Every containment procedure contains a
when and an
action. For example, using this grammar would allow a sentence as such:
[CONTAINMENT PROCEDURE] -> [WHEN] [ACTION] -> on [WEEKDAY] [ACTION] -> on Monday [ACTION] -> on Monday [VERB] -> on Monday bring [ENTITY] to [LOCATION] -> on Monday bring anomaly to anomaly's containment cell
[CONTAINMENT PROCEDURE] -> [WHEN] [ACTION] -> while [CONDITION] [ACTION] -> while [ENTITY] [LOCATION_COMPARISON] [LOCATION] [ACTION] -> while anomaly in testing environment [ACTION] -> while anomaly in testing environment don't [VERB] -> while anomaly in testing environment don't touch [ENTITY] -> while anomaly in testing environment don't touch anomaly
This grammar still needs tuning, and I’m sure if you try and mess around with combinations, you’ll find sentences that don’t work, or options that should be there but are missing. However, it’s a promising start, and is one of those times that you learnt something that you thought would be entirely useless, to find it’s exactly what you may need.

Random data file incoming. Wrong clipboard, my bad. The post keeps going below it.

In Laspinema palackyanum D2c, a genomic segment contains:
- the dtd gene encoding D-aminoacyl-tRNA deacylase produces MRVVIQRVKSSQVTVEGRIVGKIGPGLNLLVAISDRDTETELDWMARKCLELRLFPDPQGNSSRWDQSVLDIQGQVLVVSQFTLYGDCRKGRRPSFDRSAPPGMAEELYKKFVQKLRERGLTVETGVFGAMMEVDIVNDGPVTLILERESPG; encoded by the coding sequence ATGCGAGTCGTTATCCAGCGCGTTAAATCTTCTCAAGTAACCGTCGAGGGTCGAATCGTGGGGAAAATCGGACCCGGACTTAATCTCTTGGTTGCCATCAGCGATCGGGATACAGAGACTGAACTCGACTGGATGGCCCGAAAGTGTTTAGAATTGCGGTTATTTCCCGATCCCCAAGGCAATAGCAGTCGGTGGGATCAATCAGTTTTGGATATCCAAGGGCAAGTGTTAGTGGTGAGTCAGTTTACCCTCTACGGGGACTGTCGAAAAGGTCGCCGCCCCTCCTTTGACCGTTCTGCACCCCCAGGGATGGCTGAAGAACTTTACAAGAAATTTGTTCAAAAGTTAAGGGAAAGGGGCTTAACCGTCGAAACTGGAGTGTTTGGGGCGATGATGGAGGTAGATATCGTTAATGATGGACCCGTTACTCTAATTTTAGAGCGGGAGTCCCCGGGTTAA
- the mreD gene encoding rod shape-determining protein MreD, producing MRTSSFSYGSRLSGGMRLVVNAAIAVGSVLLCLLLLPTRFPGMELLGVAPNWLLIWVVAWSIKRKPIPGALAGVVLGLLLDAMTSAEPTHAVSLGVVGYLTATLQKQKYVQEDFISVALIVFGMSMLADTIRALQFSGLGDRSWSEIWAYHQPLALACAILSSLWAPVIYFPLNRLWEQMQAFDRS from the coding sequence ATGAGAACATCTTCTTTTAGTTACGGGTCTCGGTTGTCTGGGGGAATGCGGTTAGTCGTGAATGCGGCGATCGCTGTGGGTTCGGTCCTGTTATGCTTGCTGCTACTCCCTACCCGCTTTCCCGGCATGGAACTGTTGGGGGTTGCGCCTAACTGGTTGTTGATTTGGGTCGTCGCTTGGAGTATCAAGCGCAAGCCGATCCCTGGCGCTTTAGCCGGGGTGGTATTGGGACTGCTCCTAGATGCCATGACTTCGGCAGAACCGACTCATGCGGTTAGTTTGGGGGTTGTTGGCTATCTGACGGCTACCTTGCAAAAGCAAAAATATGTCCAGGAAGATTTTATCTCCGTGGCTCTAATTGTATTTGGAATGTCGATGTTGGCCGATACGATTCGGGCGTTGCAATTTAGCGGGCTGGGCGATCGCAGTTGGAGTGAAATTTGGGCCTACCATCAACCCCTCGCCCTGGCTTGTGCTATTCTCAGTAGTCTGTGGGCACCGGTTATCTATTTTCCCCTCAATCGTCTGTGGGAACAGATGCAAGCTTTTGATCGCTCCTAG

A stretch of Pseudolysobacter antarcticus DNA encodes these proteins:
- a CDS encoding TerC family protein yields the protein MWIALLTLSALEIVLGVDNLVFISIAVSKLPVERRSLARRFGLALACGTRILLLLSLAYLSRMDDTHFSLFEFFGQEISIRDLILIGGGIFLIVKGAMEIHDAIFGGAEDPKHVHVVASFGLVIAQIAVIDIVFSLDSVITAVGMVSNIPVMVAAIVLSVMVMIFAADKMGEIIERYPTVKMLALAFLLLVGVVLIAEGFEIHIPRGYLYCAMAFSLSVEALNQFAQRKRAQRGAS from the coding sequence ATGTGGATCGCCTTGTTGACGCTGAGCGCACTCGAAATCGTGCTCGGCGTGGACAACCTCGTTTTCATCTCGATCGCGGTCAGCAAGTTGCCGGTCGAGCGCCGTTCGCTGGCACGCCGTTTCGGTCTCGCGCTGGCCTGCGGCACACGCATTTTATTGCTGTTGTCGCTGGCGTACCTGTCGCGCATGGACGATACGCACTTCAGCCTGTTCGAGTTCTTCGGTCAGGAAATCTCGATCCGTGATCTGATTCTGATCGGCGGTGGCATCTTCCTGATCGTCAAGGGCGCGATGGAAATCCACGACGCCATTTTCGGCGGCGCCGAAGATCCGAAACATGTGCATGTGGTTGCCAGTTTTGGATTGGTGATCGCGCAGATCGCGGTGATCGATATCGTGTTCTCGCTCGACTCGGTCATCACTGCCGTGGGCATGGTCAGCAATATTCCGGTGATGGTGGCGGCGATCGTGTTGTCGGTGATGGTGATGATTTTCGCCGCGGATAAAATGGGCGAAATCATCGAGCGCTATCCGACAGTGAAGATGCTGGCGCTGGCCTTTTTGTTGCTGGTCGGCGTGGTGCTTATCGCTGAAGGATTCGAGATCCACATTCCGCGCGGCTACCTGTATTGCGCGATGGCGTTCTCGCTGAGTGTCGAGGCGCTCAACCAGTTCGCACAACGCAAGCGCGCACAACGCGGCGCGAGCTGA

Translating Grammar to UI #
With a rough grammar created, the rest of this week has been spent creating the UI, which is still in its infant stages. Most categories are drop down menus, with the exception of
[NUMBER] which allows a player to type a number, or rules that have fewer options - like
[LOCATION_COMPARISON], which instead is a togglable panel, that fades in or out depending on if it’s selected or not.
Example of dropdown menu
So far it’s all going smoothly, but this is just the UI side, and understanding every protocol someone can make will require a bit of thought work, but that’s a next week, future us problem!
Containment Procedure Menu
Wiki Additions #
We’ve also spent some of the week trying to further flesh out our wiki. Some of the weird admin menus have been hidden away, and you’ll notice a new fully completed page for one of the Corporations CEOs if you have a little dig!
Case Closed #
That’s another case closed. It’s been a bit more of a technical blog this week but we hope you still found it interesting, if not more so than usual! Keep your eyes peeled for Monday when we release the first official anomaly document in a few months, and it’ll be the first new anomaly that will be added to our new wiki since it was created! Until then, thanks for taking the time to read this!